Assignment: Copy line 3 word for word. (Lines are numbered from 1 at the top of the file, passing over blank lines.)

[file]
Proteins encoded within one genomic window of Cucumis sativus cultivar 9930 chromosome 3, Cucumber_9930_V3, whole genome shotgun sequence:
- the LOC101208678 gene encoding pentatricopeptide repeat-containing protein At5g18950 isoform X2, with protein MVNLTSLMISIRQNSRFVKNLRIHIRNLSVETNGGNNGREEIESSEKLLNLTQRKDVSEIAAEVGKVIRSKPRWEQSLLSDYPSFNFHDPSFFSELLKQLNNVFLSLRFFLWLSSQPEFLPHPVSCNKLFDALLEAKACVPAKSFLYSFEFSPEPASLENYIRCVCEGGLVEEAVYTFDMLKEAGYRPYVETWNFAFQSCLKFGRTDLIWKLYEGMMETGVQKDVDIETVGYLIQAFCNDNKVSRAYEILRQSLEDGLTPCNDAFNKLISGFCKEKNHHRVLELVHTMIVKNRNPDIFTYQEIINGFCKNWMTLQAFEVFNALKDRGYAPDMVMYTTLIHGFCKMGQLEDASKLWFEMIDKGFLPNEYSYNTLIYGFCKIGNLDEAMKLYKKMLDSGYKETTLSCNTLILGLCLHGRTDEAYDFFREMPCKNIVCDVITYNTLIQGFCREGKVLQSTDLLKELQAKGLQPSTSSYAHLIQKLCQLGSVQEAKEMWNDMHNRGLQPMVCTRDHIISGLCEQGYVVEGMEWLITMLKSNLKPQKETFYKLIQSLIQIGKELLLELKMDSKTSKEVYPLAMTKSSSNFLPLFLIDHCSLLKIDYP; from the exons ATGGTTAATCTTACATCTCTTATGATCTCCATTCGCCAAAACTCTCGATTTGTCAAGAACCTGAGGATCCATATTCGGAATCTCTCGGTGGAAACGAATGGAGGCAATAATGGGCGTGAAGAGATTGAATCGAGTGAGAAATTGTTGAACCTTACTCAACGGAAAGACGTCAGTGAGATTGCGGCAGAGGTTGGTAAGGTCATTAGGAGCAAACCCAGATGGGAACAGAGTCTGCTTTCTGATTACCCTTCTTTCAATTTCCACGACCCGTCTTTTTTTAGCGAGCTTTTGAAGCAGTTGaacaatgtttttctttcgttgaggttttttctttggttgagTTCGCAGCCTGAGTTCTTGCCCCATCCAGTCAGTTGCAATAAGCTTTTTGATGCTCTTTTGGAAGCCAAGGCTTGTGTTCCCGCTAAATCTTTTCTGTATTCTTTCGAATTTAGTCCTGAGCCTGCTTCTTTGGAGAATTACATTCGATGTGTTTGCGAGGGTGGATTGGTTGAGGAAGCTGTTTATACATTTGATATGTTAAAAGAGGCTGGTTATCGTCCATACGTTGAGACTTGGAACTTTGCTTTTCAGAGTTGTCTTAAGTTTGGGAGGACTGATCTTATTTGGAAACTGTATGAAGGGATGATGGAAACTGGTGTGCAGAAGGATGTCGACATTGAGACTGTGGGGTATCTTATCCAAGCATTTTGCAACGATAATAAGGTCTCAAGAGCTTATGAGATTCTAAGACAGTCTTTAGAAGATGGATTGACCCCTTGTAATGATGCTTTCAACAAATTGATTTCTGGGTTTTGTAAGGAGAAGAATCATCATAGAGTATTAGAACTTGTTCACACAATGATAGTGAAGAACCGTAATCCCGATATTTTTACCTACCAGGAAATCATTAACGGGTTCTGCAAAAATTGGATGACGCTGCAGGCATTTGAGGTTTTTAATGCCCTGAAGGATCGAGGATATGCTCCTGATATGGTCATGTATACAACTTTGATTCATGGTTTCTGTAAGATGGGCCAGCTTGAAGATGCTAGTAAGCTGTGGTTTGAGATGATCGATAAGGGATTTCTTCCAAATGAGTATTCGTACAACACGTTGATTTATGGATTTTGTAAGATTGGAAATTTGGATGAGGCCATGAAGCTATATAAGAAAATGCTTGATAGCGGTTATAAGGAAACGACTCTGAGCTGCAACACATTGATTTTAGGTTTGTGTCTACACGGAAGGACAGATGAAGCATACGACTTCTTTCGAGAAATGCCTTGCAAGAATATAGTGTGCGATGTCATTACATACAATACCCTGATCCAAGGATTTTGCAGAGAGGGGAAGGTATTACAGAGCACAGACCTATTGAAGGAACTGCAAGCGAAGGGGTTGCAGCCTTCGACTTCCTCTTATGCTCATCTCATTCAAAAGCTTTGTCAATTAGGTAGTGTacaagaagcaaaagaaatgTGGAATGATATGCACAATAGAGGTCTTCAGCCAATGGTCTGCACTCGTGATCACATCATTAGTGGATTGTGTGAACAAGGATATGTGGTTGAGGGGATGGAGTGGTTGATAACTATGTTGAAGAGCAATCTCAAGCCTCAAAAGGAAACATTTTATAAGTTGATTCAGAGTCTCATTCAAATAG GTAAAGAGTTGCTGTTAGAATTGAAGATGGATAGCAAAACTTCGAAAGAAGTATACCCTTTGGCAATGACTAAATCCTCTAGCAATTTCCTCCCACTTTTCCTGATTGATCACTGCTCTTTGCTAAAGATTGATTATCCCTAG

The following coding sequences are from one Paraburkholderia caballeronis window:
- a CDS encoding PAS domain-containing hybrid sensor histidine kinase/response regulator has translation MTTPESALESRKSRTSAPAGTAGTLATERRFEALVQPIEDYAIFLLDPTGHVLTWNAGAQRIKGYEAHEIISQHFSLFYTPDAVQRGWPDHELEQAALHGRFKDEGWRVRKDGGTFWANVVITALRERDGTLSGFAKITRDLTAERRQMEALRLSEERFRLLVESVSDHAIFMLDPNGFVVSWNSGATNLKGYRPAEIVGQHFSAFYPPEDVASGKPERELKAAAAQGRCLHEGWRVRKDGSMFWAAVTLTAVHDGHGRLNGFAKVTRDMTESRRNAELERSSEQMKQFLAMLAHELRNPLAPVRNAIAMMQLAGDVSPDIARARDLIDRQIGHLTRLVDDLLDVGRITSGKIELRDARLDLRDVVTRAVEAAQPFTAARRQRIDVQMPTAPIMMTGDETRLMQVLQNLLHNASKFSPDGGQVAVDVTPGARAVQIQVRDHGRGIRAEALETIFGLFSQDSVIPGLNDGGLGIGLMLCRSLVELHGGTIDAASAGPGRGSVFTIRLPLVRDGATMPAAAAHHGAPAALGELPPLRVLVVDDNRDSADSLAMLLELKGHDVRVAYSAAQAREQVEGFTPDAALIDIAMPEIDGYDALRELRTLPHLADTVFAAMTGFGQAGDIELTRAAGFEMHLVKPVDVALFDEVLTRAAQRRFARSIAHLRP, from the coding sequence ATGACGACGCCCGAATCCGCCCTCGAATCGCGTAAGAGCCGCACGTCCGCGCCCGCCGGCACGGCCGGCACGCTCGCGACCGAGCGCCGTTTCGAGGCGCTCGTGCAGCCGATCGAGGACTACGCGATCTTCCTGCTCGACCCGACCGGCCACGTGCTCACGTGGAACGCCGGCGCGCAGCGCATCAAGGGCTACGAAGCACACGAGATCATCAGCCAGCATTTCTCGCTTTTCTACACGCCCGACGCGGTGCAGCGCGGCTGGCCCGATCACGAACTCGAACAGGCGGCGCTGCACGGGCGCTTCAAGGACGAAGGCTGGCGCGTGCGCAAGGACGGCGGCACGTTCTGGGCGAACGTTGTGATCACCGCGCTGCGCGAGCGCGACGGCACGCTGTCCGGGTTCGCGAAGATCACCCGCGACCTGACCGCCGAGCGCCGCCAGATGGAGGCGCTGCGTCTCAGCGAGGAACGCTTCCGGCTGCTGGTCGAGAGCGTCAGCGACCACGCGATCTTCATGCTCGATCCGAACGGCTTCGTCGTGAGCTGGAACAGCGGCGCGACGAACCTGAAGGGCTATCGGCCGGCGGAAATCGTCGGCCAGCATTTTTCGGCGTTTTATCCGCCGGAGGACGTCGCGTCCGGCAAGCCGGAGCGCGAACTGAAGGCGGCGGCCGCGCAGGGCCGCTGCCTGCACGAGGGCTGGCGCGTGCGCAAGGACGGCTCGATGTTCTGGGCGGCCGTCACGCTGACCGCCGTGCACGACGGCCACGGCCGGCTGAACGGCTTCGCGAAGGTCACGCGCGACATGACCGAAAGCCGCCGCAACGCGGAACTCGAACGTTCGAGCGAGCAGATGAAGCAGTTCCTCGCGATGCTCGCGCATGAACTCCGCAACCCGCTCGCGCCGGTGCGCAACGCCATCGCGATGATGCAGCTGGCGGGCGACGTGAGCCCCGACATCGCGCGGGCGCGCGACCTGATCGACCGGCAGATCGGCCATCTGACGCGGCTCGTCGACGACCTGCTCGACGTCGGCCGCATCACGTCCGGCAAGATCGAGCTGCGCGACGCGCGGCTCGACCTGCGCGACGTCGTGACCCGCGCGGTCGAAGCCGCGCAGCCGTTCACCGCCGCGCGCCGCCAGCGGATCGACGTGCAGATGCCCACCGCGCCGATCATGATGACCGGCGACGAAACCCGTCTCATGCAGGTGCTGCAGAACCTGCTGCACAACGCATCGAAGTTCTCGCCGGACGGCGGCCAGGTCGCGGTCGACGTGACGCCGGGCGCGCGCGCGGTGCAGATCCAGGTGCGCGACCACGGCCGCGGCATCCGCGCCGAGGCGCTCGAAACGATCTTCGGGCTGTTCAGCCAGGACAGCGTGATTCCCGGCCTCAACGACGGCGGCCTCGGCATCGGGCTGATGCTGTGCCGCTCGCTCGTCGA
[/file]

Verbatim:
The following coding sequences are from one Paraburkholderia caballeronis window: